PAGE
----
I was so confused when I started university. The classroom dynamic was so different from what I was used to in high school. It felt like the first day of kindergarten all over again: I was this little kid who didn’t know anyone or anything and needed to figure out how to survive!
I no longer had the motivation that comes from seeing the same teachers every day. Heck, I only saw some of my instructors once a week. There was nobody to remind me about assignments, deadlines, or exams.
We're not in high school anymore
Imagine my horror when I showed up to my favourite class to find out the mid-term was that day—and worth a quarter of my grade. I was totally unprepared. So it didn’t come as much of a shock when I got my very first 50%. I was devastated.
I wish I could tell you that this was a pivotal, life-changing moment in my post-secondary career—but it wasn’t. It took time for me to develop strategies for survival.
I’m not the only one. The same can be said for many of my high school friends who went off to trades or diploma programs at nearby colleges, and those who were brave enough to move out of province for programs I’d never even heard of before.
Survival tips for newbs
What I’ve learned from making it through my first year of university is that it takes time to adjust. You suddenly find yourself in a brand new world full of brilliance and opportunity. It can take awhile to find your way, and that’s okay. Here are six survival tips for keeping your head above water if you’re new to post-secondary:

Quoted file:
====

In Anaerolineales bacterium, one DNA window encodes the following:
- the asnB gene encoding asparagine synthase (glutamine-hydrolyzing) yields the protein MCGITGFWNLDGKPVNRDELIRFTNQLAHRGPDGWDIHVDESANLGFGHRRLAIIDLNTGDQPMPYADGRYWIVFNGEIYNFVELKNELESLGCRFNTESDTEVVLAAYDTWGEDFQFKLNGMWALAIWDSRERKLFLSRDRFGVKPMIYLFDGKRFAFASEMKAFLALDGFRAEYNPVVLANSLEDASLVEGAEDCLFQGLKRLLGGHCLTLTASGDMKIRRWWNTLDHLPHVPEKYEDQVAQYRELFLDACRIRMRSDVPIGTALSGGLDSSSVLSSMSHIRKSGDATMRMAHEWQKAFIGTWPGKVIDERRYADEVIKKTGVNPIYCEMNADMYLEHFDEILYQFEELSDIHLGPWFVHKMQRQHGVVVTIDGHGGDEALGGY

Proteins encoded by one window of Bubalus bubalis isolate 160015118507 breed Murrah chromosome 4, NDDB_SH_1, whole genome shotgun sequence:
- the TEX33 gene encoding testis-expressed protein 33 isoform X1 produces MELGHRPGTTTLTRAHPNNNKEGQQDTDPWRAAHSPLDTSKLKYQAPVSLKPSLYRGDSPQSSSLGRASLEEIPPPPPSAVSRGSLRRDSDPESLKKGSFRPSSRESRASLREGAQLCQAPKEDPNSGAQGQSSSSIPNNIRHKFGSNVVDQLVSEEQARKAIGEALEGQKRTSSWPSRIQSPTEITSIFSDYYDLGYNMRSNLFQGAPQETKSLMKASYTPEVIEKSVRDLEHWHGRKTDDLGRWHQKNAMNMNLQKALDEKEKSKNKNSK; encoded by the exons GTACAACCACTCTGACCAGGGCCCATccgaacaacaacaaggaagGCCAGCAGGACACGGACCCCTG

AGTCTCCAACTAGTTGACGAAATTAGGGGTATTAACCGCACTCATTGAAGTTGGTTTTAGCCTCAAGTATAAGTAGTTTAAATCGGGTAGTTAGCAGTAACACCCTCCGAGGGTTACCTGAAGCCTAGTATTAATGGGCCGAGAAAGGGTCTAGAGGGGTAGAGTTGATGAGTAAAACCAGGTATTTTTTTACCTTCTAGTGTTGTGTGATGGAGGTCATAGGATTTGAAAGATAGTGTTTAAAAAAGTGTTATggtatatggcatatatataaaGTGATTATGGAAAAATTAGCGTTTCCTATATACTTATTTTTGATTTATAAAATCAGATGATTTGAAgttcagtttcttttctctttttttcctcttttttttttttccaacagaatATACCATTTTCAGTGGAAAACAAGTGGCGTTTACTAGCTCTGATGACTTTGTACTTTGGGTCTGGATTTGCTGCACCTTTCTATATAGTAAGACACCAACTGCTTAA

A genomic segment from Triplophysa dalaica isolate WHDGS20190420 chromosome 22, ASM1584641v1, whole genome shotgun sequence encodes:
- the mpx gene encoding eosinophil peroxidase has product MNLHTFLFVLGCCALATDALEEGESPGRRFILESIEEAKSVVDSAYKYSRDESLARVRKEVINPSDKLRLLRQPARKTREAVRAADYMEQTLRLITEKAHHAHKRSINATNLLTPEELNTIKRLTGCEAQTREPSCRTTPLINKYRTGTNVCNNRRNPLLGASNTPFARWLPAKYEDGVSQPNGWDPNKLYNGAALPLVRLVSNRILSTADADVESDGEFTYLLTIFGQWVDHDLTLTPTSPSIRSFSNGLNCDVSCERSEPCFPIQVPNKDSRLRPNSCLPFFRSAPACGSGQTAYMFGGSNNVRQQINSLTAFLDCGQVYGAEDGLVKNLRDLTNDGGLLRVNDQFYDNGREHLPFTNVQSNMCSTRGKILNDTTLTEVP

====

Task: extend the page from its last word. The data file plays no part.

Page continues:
- Find a study group or mentor
I felt like I was floundering until I found a group of close friends I could discuss my classes with. These were people in my program I could look up to even though they were technically my peers. They gave me some perspective on how other students my age were getting through, and that helped me adjust my expectations of myself. Finding a mentor can also be a great way to get support during your studies: If you’re starting as an apprentice in the trades, talk to the journeymen; if you’re at a college or university, see if your school offers tutoring (even if you don’t think you need it yet).
- Don’t skip class
I’m not gonna lie, there’s a lot of freedom in post-secondary. With nobody to call your parents if you don’t show up to class, it can be incredibly tempting to skip. It takes a very special kind of willpower to get up and moving for an 8:00am class when you know attendance won’t be taken. But let me tell you something: hitting the snooze button for an extra hour of shut-eye just isn’t worth it. I noticed in my third year—when I stopped skipping class and went to every single lecture, seminar, and lab—that I was way more engaged, met more students in my program, and kept up on my assignments easier. My GPA increased from a 2.8 to a 3.4. That’s kind of a big deal.
- Go to office hours